What the Syrian Kurds are exposed to at the hands of Erdogan, after President Donald Trump abandoned their protection, this is not new in the history of the Kurds, nor in the history of their movement distributed on the map of the region, a history of (betrayals) that have hit them from all directions.

In Iraq, with more military bases and an increase in the number of troops and troops in northern Iraq, this is in the one direction of securing what Turkey claims to be its strategic interests, led by confronting the Kurds in Iraq and Syria.

Over the past five years, more than 3,000 PKK members have been killed in addition to 500 civilian casualties,  and Turkish ground forces have been penetrating into the territory of The Kurdistan Region of Iraq more than 10 kilometers deep, near the border area of Batoufeh north of Dohuk province, and the Turkish ground incursion was preceded by aerial bombardment. Eight Kurdish border villages in the Haftinin area near the mountain strip between Iraq and Turkey were heavily artillery, causing the displacement of families from villages and causing material damage to farmers’ fields in those villages, as part of the so-called “Tiger Claw” operations, which target PKK-affiliated  positions.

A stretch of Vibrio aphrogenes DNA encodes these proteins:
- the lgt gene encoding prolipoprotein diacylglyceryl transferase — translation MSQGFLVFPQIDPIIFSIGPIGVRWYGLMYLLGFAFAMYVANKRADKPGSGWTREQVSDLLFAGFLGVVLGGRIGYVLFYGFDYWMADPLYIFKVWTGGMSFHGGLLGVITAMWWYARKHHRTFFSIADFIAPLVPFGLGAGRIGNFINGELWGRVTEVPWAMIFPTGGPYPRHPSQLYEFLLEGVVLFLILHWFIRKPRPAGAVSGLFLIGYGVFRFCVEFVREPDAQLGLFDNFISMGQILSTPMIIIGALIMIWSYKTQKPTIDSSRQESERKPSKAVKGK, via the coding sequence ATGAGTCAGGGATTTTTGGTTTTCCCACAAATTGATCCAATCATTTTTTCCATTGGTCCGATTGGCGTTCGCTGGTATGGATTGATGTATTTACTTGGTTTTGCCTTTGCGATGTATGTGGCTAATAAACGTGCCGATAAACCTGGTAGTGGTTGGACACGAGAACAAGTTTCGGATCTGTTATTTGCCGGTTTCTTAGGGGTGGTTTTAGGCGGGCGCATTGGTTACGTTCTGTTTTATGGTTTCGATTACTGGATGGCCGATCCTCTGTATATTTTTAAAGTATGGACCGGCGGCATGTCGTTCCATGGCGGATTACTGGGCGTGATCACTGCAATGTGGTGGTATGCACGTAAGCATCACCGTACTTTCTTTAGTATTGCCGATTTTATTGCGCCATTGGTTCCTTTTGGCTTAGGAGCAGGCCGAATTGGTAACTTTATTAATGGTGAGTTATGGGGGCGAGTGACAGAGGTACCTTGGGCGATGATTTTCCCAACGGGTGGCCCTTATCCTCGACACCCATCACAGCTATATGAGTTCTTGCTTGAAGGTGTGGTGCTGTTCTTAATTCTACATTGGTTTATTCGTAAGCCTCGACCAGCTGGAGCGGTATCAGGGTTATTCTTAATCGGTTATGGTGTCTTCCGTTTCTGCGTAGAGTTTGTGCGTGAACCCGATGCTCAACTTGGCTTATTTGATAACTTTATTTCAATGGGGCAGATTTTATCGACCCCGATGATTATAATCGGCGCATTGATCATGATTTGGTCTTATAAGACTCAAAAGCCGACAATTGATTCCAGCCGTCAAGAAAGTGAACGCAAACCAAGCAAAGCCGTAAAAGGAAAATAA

With regard to Turkey itself, a number of Kurdish-language media outlets have been shut down as a threat to national security, as this was also the case with a Turkish-language television station that covered only issues within the Kurdish region, and the HDP has recently been subjected to a relentless crackdown since 2016 when its leader Salaheddine Demirtaş was arrested.

With regard to the United Nations and its position on Turkey on the Kurdish issue, the report stated that the United Nations and several international bodies had sent fact-finding committees to investigate the human massacres committed against the Kurds, but that the Turkish government had prevented them from carrying out their mission and had not allowed them to roam kurdish areas nor had they been able to talk to Kurdish citizens.

UN reports, as well as Kurds in Syria, have accused the Turkish army of committing crimes of ethnic cleansing and demographic change in the Afrin region, controlled by Turkey by its forces and allied militias, which a UN report accused of “war crimes” in Afrin, amid repeated threats from Ankara to launch a large-scale operation against Kurds in northern Syria.

With regard to Turkey’spractices against international law, the report stressed that Turkish practices in Syria were a flagrant violation of the UN Charter and the rules of international law, and the European Union called on Turkey to stop bombing Syrian territory, refrain from further complicating the efforts of international powers to stop hostilities, and urged Turkey to comply with international law in Syria.

He also stressed that with the loss of some 30,000 to 40,000 lives in the conflict between Turkey and the Kurds since 1984, this is undoubtedly one of the biggest stigmas in the history of the Republic, and statistics confirm that a number of people forced to emigrate from Kurdistan about one million people not to mention those killed by the Turks and died of illness, old age and extreme weather conditions.